Professor Janet Rowley (B.A. ’44, B.S. ’46, M.D. ’48) was awarded the Presidential Medal of Freedom, the nation’s highest civilian honor, last month at a White House ceremony. Rowley was recognized for her breakthrough work on genetic factors involved in leukemia.
“Her work has proven enormously influential to researchers worldwide who have used her discovery to identify genes that cause fatal cancers and to develop targeted therapies that have revolutionized cancer care,” the award’s citation said.
In 1972, then a part-time researcher, Rowley used the latest genetic technology to compare her patient’s chromosomes. “I could see what chromosome was abnormal in each [leukemia] patient and then whether the same chromosome was abnormal in different patients,” Rowley said.
She proved that the disease was caused when parts of some chromosomes switched places with others, bucking conventional wisdom. Researchers now use that knowledge to hunt for genes that cause other types of fatal cancer.
Rowley was initially shocked when she received a phone call announcing her award. “I was just dumbfounded,” she said. Her accomplishments in cytogenetics, or the study of whole chromosomes, had already been recognized in 1999 when she was awarded the National Medal of Science, so she wondered, “Why recognize them again?”
She said the ceremony was “extremely impressive.” Rowley watched as the other recipients, including former Supreme Court Justice Sandra Day O’Connor, physicist Stephen Hawking, Archbishop Desmond Tutu, and a proxy for late Senator Ted Kennedy, stood up to receive their medals. “When it was my turn,” she said, “I was so overwhelmed.”
The recipients later assembled in a nearby room for a photo op. When President Obama and his wife entered, Rowley said, they acknowledged each other as fellow Hyde Parkers. “It was a very warm experience,” she said.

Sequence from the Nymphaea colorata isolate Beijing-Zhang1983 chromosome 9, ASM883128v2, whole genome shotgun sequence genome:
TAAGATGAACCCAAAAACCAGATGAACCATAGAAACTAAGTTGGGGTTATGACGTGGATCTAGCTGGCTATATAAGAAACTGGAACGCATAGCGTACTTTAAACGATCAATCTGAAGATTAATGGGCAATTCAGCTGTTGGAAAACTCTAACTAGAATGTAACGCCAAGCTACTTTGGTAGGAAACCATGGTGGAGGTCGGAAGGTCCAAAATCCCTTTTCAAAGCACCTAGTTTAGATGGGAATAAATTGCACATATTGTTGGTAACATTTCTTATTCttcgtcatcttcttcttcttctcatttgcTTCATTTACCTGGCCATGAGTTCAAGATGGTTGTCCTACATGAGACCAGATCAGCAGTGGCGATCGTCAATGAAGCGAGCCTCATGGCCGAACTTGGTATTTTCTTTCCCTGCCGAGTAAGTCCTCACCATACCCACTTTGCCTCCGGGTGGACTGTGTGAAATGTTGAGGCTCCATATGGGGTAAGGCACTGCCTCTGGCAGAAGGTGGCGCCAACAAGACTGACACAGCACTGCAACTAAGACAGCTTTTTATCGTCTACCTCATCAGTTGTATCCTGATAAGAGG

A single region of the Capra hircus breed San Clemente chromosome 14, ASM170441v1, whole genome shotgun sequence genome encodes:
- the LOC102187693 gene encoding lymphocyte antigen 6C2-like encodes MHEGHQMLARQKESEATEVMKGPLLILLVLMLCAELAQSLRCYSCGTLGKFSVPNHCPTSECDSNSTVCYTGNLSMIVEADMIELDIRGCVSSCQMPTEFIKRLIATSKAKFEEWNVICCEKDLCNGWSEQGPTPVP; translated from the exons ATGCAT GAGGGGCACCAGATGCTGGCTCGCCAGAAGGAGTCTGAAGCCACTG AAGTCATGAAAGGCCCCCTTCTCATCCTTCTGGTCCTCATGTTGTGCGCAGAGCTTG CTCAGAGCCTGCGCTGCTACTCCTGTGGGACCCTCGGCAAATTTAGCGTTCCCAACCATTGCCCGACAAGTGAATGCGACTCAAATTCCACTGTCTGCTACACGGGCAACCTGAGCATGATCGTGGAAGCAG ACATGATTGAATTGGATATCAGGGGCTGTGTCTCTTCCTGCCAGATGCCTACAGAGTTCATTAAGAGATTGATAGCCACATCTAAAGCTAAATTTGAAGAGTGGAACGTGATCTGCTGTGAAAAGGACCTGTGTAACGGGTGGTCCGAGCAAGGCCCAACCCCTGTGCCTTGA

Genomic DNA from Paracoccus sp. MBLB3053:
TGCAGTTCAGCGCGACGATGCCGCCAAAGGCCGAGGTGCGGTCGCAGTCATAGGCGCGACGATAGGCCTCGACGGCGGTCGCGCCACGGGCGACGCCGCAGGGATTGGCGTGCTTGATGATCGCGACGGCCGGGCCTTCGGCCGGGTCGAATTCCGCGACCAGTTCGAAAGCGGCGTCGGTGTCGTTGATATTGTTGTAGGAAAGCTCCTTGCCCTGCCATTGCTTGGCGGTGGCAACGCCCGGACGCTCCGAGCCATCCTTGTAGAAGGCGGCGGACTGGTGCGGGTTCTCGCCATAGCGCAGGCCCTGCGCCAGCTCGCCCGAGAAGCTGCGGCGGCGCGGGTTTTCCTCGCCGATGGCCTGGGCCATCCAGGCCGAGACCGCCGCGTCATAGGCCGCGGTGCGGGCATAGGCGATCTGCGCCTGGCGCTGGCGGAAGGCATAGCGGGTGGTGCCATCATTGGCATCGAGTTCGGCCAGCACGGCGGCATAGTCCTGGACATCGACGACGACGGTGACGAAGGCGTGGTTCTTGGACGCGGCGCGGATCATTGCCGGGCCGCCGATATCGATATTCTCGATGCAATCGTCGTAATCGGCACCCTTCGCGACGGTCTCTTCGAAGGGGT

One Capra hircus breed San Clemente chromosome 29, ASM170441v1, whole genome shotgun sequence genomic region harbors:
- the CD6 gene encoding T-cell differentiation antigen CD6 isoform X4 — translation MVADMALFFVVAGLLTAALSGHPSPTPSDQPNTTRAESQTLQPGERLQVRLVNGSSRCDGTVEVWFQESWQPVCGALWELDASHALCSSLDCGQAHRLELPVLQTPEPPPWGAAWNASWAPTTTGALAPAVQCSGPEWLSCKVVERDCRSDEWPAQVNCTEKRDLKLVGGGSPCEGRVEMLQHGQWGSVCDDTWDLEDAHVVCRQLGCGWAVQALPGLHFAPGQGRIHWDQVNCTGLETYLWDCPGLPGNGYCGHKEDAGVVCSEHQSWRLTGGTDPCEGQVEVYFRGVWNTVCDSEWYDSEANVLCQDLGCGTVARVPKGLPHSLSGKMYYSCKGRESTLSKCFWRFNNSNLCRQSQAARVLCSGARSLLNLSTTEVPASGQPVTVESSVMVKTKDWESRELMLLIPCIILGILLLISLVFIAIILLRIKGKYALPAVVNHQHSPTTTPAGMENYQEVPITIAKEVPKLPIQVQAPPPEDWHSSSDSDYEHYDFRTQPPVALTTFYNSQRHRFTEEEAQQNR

Rowley came to the U of C when she was 15, and received three degrees by the time she was 23. She married a U of C doctor the day after she graduated and was soon raising a family of six. She devoted most of her time to her family, working part-time in clinics. Her discovery in 1972, sitting at her kitchen table, led to a decades-long career in research.
“All of us have been touched in some way by cancer, including my family—and so we can all be thankful that what began as a hobby became a life’s work for Janet,” Obama said.
Rowley is no stranger to presidential politics. She was present when Obama signed an executive order in March allowing the use of stem cells in research, and she served on a bioethics committee for former President George W. Bush.
Rowley is direct in her criticism of the former president.
“Clearly Bush overstepped the boundary when he distorted scientific evidence for political purposes. Making critical political judgments based on flawed science is stupid,” she said. Nonetheless, “although we had very different philosophies, we were almost always kind to one another and avoided getting personal in debates.”
The general public, as well as heads of state, have taken notice of Rowley.
“The girl at the check-out counter at Hyde Park Produce asked if I wasn’t the person she had seen on television,” Rowley said. She’s also been asked for autograph many times by e-mail, and by students and professors at scientific conferences.
Rowley is currently in South Korea as a visiting professor at Kyungpook University in Daegu. She was invited by the Korean government as part of a program to improve research and education at Korean universities.